The Basics of Dominoes


Dominoes are small, thumb-sized rectangular blocks with a square end that is either blank or marked with from one to six pips (or dots) that resemble those on dice. 28 such blocks form a complete set of dominoes. They are sometimes called bones, cards, men, stones, spinners, or tickets. The word dominoes can also mean the games played with these pieces, which usually involve matching ends and laying them down in lines and angular patterns.

Most domino games are based on a sequence of turns. The first player to make a play begins the turn, followed by each successive player in clockwise order until all players have made a play. When no player has any more plays to make, the game is over. There are many different ways to determine which player will make the first play in a domino game, including drawing lots, seating arrangements, and using the heaviest piece as the start.

Physicist Stephen Morris explains that when you stand a domino upright, it stores potential energy based on its position. When you then knock over that domino, much of that potential energy is converted to kinetic energy as the domino falls. This energy is transferred to other dominoes, and so on in a chain reaction that causes them to topple over. This is known as the domino effect.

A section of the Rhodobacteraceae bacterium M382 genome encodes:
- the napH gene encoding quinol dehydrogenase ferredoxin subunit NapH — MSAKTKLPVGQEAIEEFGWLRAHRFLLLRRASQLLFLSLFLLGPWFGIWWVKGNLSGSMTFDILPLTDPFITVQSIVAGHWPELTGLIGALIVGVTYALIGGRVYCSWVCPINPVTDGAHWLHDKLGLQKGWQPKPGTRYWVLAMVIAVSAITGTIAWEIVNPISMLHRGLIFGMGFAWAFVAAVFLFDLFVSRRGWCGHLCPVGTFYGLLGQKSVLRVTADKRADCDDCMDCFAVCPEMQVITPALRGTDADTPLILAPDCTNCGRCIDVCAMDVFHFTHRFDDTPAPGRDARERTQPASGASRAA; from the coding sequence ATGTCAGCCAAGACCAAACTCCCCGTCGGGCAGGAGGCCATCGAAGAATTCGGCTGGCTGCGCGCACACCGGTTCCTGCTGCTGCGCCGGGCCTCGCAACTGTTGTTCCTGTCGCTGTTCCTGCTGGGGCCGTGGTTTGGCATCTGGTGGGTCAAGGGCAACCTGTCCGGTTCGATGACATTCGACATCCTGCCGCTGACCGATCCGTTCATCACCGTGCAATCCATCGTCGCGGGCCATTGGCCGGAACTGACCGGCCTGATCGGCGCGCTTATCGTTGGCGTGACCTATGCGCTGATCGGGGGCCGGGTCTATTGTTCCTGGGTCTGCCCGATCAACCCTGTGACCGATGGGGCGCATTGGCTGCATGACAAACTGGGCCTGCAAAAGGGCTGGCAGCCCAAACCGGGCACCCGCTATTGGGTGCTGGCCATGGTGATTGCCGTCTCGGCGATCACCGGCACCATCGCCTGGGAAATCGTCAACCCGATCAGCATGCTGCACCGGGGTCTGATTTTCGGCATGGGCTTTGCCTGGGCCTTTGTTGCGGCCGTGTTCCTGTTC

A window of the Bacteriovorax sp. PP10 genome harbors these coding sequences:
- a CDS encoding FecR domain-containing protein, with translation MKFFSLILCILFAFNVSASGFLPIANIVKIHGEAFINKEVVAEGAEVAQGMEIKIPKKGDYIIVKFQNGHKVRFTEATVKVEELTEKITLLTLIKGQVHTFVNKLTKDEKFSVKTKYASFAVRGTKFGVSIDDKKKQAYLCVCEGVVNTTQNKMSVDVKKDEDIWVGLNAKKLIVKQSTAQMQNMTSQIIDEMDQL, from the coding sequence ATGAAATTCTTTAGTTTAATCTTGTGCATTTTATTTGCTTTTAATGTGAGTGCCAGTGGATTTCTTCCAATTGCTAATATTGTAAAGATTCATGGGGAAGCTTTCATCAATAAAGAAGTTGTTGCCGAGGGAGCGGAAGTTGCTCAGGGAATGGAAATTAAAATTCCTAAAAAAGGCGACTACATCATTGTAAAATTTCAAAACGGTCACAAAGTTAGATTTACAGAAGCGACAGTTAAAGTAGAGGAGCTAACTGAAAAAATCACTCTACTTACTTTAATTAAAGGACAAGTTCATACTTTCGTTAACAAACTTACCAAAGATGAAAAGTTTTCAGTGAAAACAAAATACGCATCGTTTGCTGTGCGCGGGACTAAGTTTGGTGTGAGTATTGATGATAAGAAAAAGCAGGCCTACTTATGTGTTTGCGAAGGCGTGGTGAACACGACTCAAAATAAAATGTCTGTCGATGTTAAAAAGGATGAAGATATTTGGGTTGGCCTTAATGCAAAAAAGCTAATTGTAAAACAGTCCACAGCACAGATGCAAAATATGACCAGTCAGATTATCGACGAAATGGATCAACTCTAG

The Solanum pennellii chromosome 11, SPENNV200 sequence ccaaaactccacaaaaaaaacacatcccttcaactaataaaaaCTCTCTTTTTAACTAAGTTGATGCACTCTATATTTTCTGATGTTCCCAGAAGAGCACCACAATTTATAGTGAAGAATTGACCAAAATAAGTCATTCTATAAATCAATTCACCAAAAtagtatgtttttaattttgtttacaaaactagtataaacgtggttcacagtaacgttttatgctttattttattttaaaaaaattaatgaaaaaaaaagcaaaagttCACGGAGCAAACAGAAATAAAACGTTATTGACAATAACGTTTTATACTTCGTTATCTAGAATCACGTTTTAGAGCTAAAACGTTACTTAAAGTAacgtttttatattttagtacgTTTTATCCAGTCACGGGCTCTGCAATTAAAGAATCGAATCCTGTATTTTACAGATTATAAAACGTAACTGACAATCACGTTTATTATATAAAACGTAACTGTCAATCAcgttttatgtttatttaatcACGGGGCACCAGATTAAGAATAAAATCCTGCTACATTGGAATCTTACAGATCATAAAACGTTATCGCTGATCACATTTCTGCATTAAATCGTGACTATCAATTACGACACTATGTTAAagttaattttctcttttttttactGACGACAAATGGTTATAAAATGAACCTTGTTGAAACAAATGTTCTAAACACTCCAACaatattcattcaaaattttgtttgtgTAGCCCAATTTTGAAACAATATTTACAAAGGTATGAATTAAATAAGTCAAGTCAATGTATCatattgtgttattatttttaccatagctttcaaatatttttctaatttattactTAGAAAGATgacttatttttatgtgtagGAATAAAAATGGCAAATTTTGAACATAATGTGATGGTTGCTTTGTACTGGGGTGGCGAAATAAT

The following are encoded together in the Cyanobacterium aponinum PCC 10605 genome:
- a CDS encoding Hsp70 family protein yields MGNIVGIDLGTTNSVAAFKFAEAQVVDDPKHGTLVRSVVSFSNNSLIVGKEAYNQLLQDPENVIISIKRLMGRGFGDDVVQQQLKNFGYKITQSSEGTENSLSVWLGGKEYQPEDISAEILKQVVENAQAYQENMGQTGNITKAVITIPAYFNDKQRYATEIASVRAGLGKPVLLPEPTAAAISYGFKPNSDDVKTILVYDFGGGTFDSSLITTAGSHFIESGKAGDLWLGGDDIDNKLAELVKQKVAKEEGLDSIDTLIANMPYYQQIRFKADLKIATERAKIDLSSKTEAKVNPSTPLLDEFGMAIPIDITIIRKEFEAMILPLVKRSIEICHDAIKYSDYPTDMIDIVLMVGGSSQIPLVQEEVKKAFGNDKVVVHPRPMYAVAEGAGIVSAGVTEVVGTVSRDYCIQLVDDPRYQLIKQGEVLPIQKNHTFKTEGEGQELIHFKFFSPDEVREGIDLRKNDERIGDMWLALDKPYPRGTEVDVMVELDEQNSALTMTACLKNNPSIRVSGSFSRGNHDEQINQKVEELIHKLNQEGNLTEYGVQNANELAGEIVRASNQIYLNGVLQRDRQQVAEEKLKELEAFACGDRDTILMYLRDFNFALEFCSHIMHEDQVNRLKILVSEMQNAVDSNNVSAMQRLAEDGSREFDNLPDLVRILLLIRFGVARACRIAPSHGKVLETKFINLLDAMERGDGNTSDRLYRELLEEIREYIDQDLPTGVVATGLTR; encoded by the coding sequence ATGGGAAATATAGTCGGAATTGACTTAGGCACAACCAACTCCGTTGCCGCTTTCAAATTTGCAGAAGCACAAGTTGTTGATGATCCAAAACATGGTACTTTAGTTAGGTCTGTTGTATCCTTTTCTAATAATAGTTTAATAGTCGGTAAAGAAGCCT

This domino effect can be used in real life, as well as in games. For example, if you fail to put away the clean laundry before starting to fold another stack, the clothes may pile up on top of each other and eventually fall over, creating a domino effect. In the hospital, an infection that a patient gets while under treatment can spread to other patients, which may lead to further infections and even death. This is called the domino effect, and it can be the result of medical professionals not washing their hands properly or of patients not following doctor’s orders.

There are a wide variety of domino games, from simple to complex. Some involve playing against other people, while others are played alone. Most of these games are based on a sequence of moves, where the goal is to reach the end of a line before all other players do.

A player starts a game of domino by drawing a number of tiles from the stock that are allowed to be played for that particular game. These tiles are added to the tiles a player already has in hand. The player then places a tile on the table so that its open end touches one of the other dominoes on the table, forming a chain that increases in length as each new tile is placed. When the last domino is played, it can be counted and recorded to determine a winner of the game. If a player accidentally plays a tile out of turn, this is known as a misplay and must be corrected before the next player makes a play.